orn as the grim monster Invaded her cheerful fireside, '
nd made a prey of the daillng lamb of her little flock,
ihe had arranged the graceful ringlets which bedeckd
the brow of the little boy whom she had watohed
teside through many sleepless nights, and in the fondles
of hope, looked forward in bright anticipation of
eeing him arrive at manhood, a pleasure to herself,
iDd an ornamenl to the circle in which he moved.
Jut. by the decree of Hekvcn, those hopes and fond
.nticipatious were doomed to be suddenly cut off, that
he mysterious workings of His will might be made
uanilest. The glittering expenditures of wealth would
lot save the object of her affection, and she, like those !
iurrounded by penury, was forced to the severanoe of
he tie which bad entwined around her heart the image
if the loved aud lost one. Again, around the nuptial
iltar stood a small band, in the centre of whioh
stood a fair and delicate form, beside one more
itrong, vowing, in the sight of Heaven, eternal conitancy
and love to him who was to hold the happiness
>f her lite in his hand. The venerable minister, in
ones diitinct and dear, pronounced the sulemn words
>f ' Whomsoever Ged hath joloed together, let no man
)art asunder," and the fate of that fair one was
>e&led fur weal or wo. They left that altar to ener
upon the domestio scenes of life. She may
jb happy, and the contingency rests between
lerrelf and him to whom she has sworn eternal
fidelity. The spirit to forgive the little follies of each
ither, and a due appreciation of kindness and affecUod,
will make all sunshine; while, like the day upon
whioh they i aoh pledged to the other their faith, the
lark cloud of discontent and unkindness will destroy
ill that wan beautiful and happy. That day wan probably
the openiDg of a joyous life, or probably one of
sorrow. At the chrystal font, too, tbe mother dedicated
her babe to the i-ervice of God. and the minister
witnessed the act, the record of whioh was made in
[he great volume of tbe recording aDgel. Time is y?t
to develope what will be the fate of that innocent and
cherub one. The tempter may throw around its lovely
form its coils and diaw it on to sorrow and thame ;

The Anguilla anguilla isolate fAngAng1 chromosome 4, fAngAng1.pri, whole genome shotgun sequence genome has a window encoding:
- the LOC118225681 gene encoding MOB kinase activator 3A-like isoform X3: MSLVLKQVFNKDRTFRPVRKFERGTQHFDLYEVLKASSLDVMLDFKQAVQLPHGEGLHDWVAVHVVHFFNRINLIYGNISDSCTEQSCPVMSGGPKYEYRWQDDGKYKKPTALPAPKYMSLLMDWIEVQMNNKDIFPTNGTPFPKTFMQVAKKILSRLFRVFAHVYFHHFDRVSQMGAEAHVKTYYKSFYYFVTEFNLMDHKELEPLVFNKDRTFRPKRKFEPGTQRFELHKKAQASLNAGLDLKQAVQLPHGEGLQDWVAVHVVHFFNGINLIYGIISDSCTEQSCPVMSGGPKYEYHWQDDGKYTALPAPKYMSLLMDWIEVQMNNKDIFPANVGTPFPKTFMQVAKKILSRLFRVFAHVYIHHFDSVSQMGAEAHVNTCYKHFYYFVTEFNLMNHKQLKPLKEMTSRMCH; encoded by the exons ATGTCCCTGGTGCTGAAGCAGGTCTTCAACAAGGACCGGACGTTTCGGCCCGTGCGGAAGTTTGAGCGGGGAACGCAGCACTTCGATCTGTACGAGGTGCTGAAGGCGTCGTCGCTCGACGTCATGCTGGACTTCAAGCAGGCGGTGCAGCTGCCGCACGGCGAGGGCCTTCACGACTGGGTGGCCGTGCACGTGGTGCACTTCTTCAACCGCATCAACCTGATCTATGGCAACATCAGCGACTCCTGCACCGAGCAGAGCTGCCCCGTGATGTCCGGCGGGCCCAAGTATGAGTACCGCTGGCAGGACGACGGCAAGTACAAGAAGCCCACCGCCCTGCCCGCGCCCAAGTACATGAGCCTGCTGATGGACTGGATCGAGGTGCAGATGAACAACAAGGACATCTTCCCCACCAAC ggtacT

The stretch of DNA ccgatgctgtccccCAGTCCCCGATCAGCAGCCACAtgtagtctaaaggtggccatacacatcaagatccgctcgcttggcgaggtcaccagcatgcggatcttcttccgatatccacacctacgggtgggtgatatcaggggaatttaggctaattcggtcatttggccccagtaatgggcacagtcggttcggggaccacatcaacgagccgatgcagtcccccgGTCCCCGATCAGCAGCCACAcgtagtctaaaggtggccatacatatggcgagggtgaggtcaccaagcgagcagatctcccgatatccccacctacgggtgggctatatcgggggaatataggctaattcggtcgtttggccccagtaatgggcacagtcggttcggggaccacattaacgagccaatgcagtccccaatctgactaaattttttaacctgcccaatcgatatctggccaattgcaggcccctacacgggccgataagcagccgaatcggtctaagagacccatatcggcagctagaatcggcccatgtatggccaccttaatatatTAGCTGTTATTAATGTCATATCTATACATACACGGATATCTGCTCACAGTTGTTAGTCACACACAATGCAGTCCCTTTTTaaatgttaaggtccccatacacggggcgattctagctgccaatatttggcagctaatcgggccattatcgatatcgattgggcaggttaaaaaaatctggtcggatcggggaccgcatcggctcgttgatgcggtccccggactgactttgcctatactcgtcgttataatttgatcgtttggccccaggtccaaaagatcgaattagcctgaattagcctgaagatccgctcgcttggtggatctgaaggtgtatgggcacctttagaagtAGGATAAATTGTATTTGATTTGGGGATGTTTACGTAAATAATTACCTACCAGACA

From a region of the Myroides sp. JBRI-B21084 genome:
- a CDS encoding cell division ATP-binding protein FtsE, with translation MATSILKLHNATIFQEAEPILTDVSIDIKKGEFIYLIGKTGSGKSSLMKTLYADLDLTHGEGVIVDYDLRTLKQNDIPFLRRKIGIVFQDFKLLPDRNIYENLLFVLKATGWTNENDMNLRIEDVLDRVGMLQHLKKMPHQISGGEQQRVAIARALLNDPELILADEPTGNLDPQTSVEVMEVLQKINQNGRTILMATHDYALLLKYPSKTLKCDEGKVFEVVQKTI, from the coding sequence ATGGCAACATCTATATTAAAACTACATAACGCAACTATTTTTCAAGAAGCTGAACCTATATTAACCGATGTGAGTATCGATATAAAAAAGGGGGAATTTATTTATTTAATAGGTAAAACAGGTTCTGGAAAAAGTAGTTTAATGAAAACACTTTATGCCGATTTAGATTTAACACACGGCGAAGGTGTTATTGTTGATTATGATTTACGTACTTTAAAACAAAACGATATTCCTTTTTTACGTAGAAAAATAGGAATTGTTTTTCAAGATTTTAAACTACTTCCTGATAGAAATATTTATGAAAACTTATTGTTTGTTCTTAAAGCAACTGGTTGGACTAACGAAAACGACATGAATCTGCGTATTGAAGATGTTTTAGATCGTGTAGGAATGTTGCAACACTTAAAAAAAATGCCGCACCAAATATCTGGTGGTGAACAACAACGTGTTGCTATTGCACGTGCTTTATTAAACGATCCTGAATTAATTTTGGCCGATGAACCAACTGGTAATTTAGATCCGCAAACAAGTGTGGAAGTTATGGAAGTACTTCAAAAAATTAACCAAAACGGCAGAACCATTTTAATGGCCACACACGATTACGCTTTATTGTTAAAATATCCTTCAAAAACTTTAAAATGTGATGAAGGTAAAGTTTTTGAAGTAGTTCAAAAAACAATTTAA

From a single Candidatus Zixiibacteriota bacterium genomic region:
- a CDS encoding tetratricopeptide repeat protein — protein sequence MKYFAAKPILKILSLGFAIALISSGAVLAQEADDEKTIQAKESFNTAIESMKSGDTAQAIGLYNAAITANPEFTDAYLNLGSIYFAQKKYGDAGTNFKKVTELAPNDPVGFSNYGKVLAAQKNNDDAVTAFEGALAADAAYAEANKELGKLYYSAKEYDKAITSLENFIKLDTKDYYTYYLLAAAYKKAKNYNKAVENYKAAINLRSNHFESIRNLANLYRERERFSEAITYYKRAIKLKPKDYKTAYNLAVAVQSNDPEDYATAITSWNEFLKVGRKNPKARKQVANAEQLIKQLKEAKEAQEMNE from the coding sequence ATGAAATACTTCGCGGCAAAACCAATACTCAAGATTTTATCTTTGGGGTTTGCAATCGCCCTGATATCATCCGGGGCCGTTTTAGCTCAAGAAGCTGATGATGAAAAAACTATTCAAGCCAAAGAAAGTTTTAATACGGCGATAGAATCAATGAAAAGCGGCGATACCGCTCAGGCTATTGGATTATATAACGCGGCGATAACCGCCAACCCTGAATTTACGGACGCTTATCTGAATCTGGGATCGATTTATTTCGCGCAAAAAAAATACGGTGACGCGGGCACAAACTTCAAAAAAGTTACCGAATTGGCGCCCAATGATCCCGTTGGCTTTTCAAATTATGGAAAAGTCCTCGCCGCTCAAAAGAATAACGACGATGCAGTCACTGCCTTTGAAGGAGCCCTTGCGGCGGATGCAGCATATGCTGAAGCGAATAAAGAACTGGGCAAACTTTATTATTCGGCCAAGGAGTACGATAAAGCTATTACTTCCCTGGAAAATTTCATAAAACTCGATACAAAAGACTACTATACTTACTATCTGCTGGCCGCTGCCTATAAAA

death may rob the monster of its prey, or the seeds of
discntion and huaor may early take root, and, as time
Mat on, devi lope a miud and course of lif? alike
honorable and pious. L>ke the day of its dedication,
It may in *arly life shine among the noblest of the race
[if men; but the evening dark, gloomy, and filled with
sorrow. Such are the doings of the Sabbath in this
;reat city, and it will be for the after generation to tell
the tale of gladness or of sorrow waich will result
N's>v Chi uch on (Statfi* Island.?Those of our
readers who are at all familiar with the beautiful north
'ide of Stati n Island, or interested in what goes on
there, have doublets heard of the erection of a chapel
in LlliotUville, on the grounds of Dr. Klliott. the ooulist.
The building has recently been finished, and
opened for public service, and has. for three Sundays
past, been the centre of attraction to all in its vicinity.
Some have gone down fiom New York to visit it?ourselves
among the number The church, or rather
chapel, Is situated between Faotorvvillii and Brighton,
near the Snug Harbor, and hardly a stone's throwfrom
Dr. Klliott"s residence. Its position is a welcome one
to all in that neighborhood, as there Is no other churoh
between there two places, and tbe doctor, who has won
the gratitude of thousands to whom he has given sight,
now possestes anothvr claim upon the thankfulness of
his fellows, in having placed within their reach the
offices of religion. The little building stands in a
quiet nook, upon a requestered road, not tar from the
river's bank, and hai monizes beautifully with tbe air,
at once rural and refined, which characterizes the
scenery around it. It is of tbe (Jothic order of architecture,
of a brown stone color, and its little spire can
De seen peering mm among me irees. Dy most 01 ine
tenants on the doctor'* place, for whose accommodation
It w&s chiefly erected. There now number many
families of the highest respectability, who have delected